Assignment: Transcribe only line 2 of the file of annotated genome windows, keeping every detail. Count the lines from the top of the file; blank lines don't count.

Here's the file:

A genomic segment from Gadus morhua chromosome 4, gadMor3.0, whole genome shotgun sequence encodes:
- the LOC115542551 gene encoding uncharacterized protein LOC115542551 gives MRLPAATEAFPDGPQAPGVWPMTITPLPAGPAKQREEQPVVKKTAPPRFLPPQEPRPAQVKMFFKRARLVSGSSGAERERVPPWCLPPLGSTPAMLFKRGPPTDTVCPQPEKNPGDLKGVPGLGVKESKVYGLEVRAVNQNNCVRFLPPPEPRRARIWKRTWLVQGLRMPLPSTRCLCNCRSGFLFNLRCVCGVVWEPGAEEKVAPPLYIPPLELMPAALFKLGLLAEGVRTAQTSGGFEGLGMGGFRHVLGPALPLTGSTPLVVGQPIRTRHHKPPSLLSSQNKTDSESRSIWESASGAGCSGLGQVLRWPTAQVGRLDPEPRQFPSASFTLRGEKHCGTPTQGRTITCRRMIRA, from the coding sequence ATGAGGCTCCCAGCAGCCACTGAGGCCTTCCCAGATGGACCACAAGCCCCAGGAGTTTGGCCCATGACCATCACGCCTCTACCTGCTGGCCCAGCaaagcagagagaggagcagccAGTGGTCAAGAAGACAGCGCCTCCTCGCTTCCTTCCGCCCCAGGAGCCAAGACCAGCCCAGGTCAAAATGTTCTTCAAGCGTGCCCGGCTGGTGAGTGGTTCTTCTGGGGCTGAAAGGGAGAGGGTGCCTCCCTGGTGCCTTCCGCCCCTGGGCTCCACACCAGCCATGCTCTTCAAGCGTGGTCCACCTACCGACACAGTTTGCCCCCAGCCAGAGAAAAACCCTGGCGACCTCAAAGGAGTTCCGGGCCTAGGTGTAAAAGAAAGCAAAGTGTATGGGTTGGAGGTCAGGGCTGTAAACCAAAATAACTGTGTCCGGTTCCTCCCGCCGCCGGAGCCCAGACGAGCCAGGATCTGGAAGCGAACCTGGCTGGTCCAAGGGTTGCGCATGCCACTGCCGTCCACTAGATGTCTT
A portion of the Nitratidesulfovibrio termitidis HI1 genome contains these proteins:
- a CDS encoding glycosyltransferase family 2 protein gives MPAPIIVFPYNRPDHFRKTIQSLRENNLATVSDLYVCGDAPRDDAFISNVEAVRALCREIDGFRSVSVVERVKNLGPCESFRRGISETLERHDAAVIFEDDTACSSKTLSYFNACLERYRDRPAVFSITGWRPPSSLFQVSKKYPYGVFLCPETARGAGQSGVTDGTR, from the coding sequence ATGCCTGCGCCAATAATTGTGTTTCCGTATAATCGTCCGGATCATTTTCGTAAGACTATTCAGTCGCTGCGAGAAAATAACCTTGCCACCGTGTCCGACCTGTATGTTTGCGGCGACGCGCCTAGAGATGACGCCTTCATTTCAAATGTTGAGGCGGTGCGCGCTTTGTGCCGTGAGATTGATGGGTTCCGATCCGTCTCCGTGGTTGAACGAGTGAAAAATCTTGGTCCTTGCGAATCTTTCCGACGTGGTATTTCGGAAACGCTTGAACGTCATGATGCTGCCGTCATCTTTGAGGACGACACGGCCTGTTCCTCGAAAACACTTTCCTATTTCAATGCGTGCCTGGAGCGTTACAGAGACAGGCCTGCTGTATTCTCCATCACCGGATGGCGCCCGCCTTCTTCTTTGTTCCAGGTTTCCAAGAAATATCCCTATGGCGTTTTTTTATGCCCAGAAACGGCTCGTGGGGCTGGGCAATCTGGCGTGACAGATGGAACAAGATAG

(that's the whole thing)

- the LOC115542551 gene encoding uncharacterized protein LOC115542551 gives MRLPAATEAFPDGPQAPGVWPMTITPLPAGPAKQREEQPVVKKTAPPRFLPPQEPRPAQVKMFFKRARLVSGSSGAERERVPPWCLPPLGSTPAMLFKRGPPTDTVCPQPEKNPGDLKGVPGLGVKESKVYGLEVRAVNQNNCVRFLPPPEPRRARIWKRTWLVQGLRMPLPSTRCLCNCRSGFLFNLRCVCGVVWEPGAEEKVAPPLYIPPLELMPAALFKLGLLAEGVRTAQTSGGFEGLGMGGFRHVLGPALPLTGSTPLVVGQPIRTRHHKPPSLLSSQNKTDSESRSIWESASGAGCSGLGQVLRWPTAQVGRLDPEPRQFPSASFTLRGEKHCGTPTQGRTITCRRMIRA, from the coding sequence ATGAGGCTCCCAGCAGCCACTGAGGCCTTCCCAGATGGACCACAAGCCCCAGGAGTTTGGCCCATGACCATCACGCCTCTACCTGCTGGCCCAGCaaagcagagagaggagcagccAGTGGTCAAGAAGACAGCGCCTCCTCGCTTCCTTCCGCCCCAGGAGCCAAGACCAGCCCAGGTCAAAATGTTCTTCAAGCGTGCCCGGCTGGTGAGTGGTTCTTCTGGGGCTGAAAGGGAGAGGGTGCCTCCCTGGTGCCTTCCGCCCCTGGGCTCCACACCAGCCATGCTCTTCAAGCGTGGTCCACCTACCGACACAGTTTGCCCCCAGCCAGAGAAAAACCCTGGCGACCTCAAAGGAGTTCCGGGCCTAGGTGTAAAAGAAAGCAAAGTGTATGGGTTGGAGGTCAGGGCTGTAAACCAAAATAACTGTGTCCGGTTCCTCCCGCCGCCGGAGCCCAGACGAGCCAGGATCTGGAAGCGAACCTGGCTGGTCCAAGGGTTGCGCATGCCACTGCCGTCCACTAGATGTCTT